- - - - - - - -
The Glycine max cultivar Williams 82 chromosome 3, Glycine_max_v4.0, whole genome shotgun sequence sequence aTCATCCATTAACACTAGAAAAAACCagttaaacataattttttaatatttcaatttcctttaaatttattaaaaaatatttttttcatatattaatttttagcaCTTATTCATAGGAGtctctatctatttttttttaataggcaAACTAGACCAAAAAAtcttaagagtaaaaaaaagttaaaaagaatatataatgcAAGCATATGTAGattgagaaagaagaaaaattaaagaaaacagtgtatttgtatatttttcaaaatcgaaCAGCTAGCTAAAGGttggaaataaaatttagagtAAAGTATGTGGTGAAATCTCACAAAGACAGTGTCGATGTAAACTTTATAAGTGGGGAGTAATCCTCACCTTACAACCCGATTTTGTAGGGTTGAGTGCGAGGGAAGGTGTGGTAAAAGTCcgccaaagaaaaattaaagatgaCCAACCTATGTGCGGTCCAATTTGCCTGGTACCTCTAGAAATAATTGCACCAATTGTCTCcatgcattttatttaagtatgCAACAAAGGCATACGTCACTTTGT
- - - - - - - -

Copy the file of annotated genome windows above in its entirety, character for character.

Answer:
The Glycine max cultivar Williams 82 chromosome 3, Glycine_max_v4.0, whole genome shotgun sequence sequence aTCATCCATTAACACTAGAAAAAACCagttaaacataattttttaatatttcaatttcctttaaatttattaaaaaatatttttttcatatattaatttttagcaCTTATTCATAGGAGtctctatctatttttttttaataggcaAACTAGACCAAAAAAtcttaagagtaaaaaaaagttaaaaagaatatataatgcAAGCATATGTAGattgagaaagaagaaaaattaaagaaaacagtgtatttgtatatttttcaaaatcgaaCAGCTAGCTAAAGGttggaaataaaatttagagtAAAGTATGTGGTGAAATCTCACAAAGACAGTGTCGATGTAAACTTTATAAGTGGGGAGTAATCCTCACCTTACAACCCGATTTTGTAGGGTTGAGTGCGAGGGAAGGTGTGGTAAAAGTCcgccaaagaaaaattaaagatgaCCAACCTATGTGCGGTCCAATTTGCCTGGTACCTCTAGAAATAATTGCACCAATTGTCTCcatgcattttatttaagtatgCAACAAAGGCATACGTCACTTTGT